Article by Sean Martin October 23, 2019 (express.co.uk)
• On October 23rd at the 70th annual International Astronautical Congress in Washington, DC, the SETI initiative known as ‘Breakthrough Listen’ announced that it is partnering with NASA to use its Transiting Exoplanet Survey Satellite (TESS) to search for exoplanets in the galaxy. Executive Director of the Breakthrough Initiatives Dr Pete Worden said, “It’s exciting that the world’s most powerful SETI search, with our partner facilities across the globe, will be collaborating with the TESS team and our most capable planet-hunting machine.” “We’re looking forward to working together as we try to answer one of the most profound questions about our place in the Universe: Are we alone?”
• Using an array of wide-field cameras to survey 85 percent of the sky, the TESS space satellite identifies telltale brightness dips that indicate planets crossing in front of its star to allow it to study the mass, size, density and orbit of small planets, including rocky planets in the habitable zones of their host stars. Using this data, TESS scientists will be able to determine which distant planets that the Breakthrough Listen team should focus on in the search for extraterrestrial intelligence. Says TESS Deputy Science Director Sara Seager, “Out of all the exoplanet endeavours only SETI holds the promise for identifying signs of intelligent life.”
• The technique for finding exoplanets by identifying dips in luminosity of a star allowed the Kepler space telescope to discover Boyajian’s Star in 2015 by the online astronomers known as ‘Planet Hunters’. Astronomers speculated that this dip in luminosity might be due to an artificial ‘megastructure’ or ‘Dyson Sphere’ partially constructed around the star to harbor its energy. But Dr Andrew Siemion, leader of the Breakthrough Listen science team at the University of California, now says that “dust particles in orbit around the star are responsible for the dimming”.
• [Editor’s Note] The top tier leadership of both SETI – the Search for Extraterrestrial Intelligence, and NASA know that we have a secret space program that interacts with a variety of extraterrestrial beings and civilizations within our own solar system and throughout the galaxy. This ‘partnership’ between them is just a show to make people believe that astronomers and scientists are hard at work searching for alien civilizations on distant exoplanets, but despite their best efforts they have not found any. The reason is because both SETI and NASA exist to do the bidding of the uber-elite and their attack dog, the Deep State, who want to maintain its 70-year history of covering up the extraterrestrial presence and hiding the truth from the rest of the people on this planet.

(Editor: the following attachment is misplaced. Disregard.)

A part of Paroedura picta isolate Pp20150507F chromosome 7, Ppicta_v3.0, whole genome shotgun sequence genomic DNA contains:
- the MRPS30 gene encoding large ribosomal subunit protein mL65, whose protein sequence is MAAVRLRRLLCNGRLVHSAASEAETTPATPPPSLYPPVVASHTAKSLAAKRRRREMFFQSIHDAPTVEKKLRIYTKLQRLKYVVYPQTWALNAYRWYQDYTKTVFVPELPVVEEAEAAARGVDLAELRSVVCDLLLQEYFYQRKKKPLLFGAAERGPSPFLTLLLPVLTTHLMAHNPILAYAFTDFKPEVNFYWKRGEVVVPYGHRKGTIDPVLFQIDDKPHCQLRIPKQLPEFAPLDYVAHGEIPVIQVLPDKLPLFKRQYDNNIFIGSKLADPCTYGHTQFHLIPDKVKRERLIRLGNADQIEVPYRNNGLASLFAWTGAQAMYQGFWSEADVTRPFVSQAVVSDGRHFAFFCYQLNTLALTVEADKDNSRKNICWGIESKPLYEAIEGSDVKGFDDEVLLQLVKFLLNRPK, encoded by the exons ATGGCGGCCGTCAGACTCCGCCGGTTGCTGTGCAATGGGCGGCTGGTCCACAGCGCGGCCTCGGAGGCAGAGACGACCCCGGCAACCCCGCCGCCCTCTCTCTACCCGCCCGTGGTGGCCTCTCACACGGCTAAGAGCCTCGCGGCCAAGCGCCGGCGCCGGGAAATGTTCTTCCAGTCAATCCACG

Breakthrough Listen, an organisation which scans the stars in the hope of finding alien signals, has announced it will be
teaming up with NASA in the hunt for aliens. Making the announcement at the International Astronautical Congress in Washington, DC, Breakthrough Listen bosses said they will collaborate with scientists on NASA’s Transiting Exoplanet Survey Satellite (TESS) – which looks for planets outside the solar system. Together, the teams hope to answer the age-old question: Are we alone?
By analysing data from TESS scientists will be able to determine which distant planets they should focus on in the search for extraterrestrial intelligence (SETI).
The space telescope uses an array of wide-field cameras to perform a survey of 85 percent of the sky.
TESS is capable of studying the mass, size, density and orbit of a large cohort of small planets, including a sample of rocky planets in the habitable zones of their host stars.
The satellite works by searching for telltale brightness dips potentially indicating planetary “transits” — the passages of orbiting worlds across their parent stars’ faces.
Dr Pete Worden, Executive Director of the Breakthrough Initiatives, said: “It’s exciting that the world’s most powerful SETI search, with our partner facilities across the globe, will be collaborating with the TESS team and our most capable planet-hunting machine.
“We’re looking forward to working together as we try to answer one of the most profound questions about our place in the Universe: Are we alone?”
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